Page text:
DOL, using new power for 1st time, orders construction company to stop all projects for violations of work rules

Newark-based Cuhna Construction found to be misclassifying workers, among other infractions

Newark-based Cunha Construction has been issued a companywide stop-work order by the New Jersey Department of Labor & Workforce Development due to repeated and ongoing violations of state wage and hour laws.

According to the DOL, this is the first time it has used its authority to pause all work by a single entity rather than doing so on a per-project basis. The DOL said the order will remain in effect until the contractor complies with state wage and hour laws and all outstanding back wages and penalties have been paid.

As of July 2019, the DOL has the authority to require any employer to cease business operations when significant pay, benefits or other workers’ rights violations are documented. As Cunha Construction is not a registered public works contractor, the department previously had few options to ensure compliance and payment of restitution.

The move came Friday, after an appeal by Cunha Construction to the director of DOL’s Division of Wage and Hour Compliance was denied.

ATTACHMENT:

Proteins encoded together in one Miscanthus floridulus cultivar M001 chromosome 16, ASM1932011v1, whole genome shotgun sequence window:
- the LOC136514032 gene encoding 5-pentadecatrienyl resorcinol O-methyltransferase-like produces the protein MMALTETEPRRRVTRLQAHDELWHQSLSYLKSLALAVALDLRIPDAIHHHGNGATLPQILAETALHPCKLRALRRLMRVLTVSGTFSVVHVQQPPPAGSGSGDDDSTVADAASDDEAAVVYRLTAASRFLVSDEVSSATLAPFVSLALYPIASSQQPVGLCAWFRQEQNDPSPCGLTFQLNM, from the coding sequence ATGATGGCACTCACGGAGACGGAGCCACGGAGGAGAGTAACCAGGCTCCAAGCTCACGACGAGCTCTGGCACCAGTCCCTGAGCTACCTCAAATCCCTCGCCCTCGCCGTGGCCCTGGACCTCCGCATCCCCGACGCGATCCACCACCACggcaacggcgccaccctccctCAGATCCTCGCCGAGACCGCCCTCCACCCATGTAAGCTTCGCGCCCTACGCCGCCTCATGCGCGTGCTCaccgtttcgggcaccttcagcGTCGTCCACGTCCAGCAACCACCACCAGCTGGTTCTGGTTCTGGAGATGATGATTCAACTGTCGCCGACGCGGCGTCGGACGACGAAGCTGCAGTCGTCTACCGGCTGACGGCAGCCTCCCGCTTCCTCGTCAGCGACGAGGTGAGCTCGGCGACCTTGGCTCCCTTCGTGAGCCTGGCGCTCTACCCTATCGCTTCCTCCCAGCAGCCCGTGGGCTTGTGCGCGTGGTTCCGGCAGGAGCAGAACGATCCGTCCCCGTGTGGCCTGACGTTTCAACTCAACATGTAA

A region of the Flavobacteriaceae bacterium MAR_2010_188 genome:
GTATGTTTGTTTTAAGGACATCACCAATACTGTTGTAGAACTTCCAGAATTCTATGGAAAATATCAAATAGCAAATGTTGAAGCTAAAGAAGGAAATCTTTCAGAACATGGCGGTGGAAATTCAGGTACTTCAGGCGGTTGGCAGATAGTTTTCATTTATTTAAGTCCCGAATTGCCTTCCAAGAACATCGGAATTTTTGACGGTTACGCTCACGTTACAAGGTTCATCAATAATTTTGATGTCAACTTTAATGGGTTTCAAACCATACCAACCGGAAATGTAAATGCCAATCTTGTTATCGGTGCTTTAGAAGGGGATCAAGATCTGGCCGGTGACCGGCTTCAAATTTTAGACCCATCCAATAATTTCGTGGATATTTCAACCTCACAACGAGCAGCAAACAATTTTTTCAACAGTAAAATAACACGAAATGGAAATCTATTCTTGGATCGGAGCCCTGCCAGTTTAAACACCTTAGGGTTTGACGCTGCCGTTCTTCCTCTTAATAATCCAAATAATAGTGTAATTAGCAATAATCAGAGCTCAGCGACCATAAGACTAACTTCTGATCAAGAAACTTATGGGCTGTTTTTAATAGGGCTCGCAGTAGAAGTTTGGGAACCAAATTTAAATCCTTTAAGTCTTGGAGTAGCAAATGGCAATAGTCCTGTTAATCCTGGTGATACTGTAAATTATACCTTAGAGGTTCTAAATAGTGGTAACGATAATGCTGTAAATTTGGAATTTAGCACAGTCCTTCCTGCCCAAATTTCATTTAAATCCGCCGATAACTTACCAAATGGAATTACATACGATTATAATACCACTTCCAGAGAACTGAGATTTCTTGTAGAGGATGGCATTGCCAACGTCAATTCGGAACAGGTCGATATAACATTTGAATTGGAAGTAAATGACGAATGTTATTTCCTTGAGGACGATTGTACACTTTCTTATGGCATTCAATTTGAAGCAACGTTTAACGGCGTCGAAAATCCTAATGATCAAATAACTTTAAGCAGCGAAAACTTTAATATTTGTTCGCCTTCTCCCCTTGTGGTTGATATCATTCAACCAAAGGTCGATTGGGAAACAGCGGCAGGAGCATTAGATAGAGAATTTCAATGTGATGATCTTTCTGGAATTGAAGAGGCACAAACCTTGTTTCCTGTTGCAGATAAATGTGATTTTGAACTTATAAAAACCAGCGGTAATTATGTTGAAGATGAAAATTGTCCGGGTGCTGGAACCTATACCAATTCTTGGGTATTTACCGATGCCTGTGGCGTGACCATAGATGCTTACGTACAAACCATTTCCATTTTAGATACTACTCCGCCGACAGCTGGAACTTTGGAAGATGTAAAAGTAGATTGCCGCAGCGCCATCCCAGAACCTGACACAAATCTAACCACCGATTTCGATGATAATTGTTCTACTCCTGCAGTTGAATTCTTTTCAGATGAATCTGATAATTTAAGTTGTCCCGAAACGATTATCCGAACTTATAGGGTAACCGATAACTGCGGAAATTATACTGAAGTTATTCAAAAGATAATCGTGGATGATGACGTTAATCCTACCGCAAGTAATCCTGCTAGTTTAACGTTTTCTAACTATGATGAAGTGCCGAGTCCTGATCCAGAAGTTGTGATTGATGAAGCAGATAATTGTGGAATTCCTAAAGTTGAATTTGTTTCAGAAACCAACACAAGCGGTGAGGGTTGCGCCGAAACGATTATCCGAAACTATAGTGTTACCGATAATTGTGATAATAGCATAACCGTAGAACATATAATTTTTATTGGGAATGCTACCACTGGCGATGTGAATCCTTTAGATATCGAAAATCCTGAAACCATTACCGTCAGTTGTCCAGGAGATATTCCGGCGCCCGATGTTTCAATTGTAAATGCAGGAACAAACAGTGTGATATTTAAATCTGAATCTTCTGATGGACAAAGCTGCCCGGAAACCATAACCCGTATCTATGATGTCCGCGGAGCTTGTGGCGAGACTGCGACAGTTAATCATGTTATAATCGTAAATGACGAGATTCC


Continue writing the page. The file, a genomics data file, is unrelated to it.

Attorney General Gurbir Grewal applauded the decision.

“This stop-work order from the Department of Labor & Workforce Development is the first of its kind under a law signed by Gov. (Phil) Murphy to strengthen our ability to enforce the state’s labor laws,” he said. “The message to employers should be clear: We are committed to using all of the tools at our disposal to protect New Jersey’s workers.”

DOL officials said its Division of Wage and Hour Compliance conducted site visits at two of the company’s current worksites, BAPS Temple in Robbinsville and BAPS Temple in Edison, after learning of the projects from workers. These inspections found the contractor was paying workers in cash off the books and did not have workers’ compensation insurance.

Other violations involve the misclassification of construction workers by paying them in cash off the books, failure to pay overtime, failure to keep records, hindrance of the investigation and unpaid or late paid wages.

The company has eight unpaid judgments for back wages and penalties dating back to 2007 that have not been resolved by way of compliance or restitution to workers, the DOL said. In addition, the DOL concluded the company was not paying its workers on numerous job sites and was not maintaining proper payroll for any projects across the state.

Cuhna Construction officials could not be reached for comment.

DOL Assistant Commissioner Joseph Petrecca said the decision ultimately will help workers.

“With the authority to issue stop-work notices, we can better protect workers from bad actors who repeatedly skirt the law,” he said. “Now more than ever, it is important to keep our workers safe, and ensure they are treated fairly.”